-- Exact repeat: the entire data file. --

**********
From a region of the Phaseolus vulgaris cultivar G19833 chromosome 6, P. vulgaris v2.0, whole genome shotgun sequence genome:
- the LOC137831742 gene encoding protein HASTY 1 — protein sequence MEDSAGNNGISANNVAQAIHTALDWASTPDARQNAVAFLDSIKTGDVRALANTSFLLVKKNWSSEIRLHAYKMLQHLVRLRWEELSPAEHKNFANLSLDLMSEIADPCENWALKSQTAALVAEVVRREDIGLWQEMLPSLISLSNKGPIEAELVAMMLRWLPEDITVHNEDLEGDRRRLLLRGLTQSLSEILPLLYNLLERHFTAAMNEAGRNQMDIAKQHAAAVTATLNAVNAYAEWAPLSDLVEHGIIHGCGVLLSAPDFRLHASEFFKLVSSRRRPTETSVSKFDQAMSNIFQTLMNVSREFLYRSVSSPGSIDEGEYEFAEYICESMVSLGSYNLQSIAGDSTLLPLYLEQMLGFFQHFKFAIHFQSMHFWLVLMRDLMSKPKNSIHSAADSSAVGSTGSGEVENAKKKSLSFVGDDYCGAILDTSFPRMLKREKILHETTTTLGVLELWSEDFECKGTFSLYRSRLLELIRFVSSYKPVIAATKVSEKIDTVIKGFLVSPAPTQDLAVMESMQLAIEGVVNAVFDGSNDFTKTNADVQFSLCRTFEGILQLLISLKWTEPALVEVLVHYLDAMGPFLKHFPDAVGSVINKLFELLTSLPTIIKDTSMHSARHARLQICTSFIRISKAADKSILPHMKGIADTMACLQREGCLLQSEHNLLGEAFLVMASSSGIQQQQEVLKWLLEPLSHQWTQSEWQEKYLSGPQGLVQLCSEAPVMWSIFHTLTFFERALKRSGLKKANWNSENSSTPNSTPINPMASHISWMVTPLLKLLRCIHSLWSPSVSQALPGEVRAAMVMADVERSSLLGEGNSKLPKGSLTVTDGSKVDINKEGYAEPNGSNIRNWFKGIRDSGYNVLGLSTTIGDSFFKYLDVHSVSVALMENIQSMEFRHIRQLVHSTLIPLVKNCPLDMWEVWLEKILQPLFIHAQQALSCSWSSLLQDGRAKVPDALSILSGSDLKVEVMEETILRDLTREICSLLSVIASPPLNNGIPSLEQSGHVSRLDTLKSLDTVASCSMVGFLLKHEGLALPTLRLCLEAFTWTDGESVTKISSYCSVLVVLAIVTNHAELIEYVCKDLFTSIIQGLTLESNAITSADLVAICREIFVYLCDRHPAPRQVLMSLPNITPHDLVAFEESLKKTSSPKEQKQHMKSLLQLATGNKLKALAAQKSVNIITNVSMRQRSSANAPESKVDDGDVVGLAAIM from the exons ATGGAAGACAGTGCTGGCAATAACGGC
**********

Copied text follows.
From a region of the Phaseolus vulgaris cultivar G19833 chromosome 6, P. vulgaris v2.0, whole genome shotgun sequence genome:
- the LOC137831742 gene encoding protein HASTY 1 — protein sequence MEDSAGNNGISANNVAQAIHTALDWASTPDARQNAVAFLDSIKTGDVRALANTSFLLVKKNWSSEIRLHAYKMLQHLVRLRWEELSPAEHKNFANLSLDLMSEIADPCENWALKSQTAALVAEVVRREDIGLWQEMLPSLISLSNKGPIEAELVAMMLRWLPEDITVHNEDLEGDRRRLLLRGLTQSLSEILPLLYNLLERHFTAAMNEAGRNQMDIAKQHAAAVTATLNAVNAYAEWAPLSDLVEHGIIHGCGVLLSAPDFRLHASEFFKLVSSRRRPTETSVSKFDQAMSNIFQTLMNVSREFLYRSVSSPGSIDEGEYEFAEYICESMVSLGSYNLQSIAGDSTLLPLYLEQMLGFFQHFKFAIHFQSMHFWLVLMRDLMSKPKNSIHSAADSSAVGSTGSGEVENAKKKSLSFVGDDYCGAILDTSFPRMLKREKILHETTTTLGVLELWSEDFECKGTFSLYRSRLLELIRFVSSYKPVIAATKVSEKIDTVIKGFLVSPAPTQDLAVMESMQLAIEGVVNAVFDGSNDFTKTNADVQFSLCRTFEGILQLLISLKWTEPALVEVLVHYLDAMGPFLKHFPDAVGSVINKLFELLTSLPTIIKDTSMHSARHARLQICTSFIRISKAADKSILPHMKGIADTMACLQREGCLLQSEHNLLGEAFLVMASSSGIQQQQEVLKWLLEPLSHQWTQSEWQEKYLSGPQGLVQLCSEAPVMWSIFHTLTFFERALKRSGLKKANWNSENSSTPNSTPINPMASHISWMVTPLLKLLRCIHSLWSPSVSQALPGEVRAAMVMADVERSSLLGEGNSKLPKGSLTVTDGSKVDINKEGYAEPNGSNIRNWFKGIRDSGYNVLGLSTTIGDSFFKYLDVHSVSVALMENIQSMEFRHIRQLVHSTLIPLVKNCPLDMWEVWLEKILQPLFIHAQQALSCSWSSLLQDGRAKVPDALSILSGSDLKVEVMEETILRDLTREICSLLSVIASPPLNNGIPSLEQSGHVSRLDTLKSLDTVASCSMVGFLLKHEGLALPTLRLCLEAFTWTDGESVTKISSYCSVLVVLAIVTNHAELIEYVCKDLFTSIIQGLTLESNAITSADLVAICREIFVYLCDRHPAPRQVLMSLPNITPHDLVAFEESLKKTSSPKEQKQHMKSLLQLATGNKLKALAAQKSVNIITNVSMRQRSSANAPESKVDDGDVVGLAAIM from the exons ATGGAAGACAGTGCTGGCAATAACGGC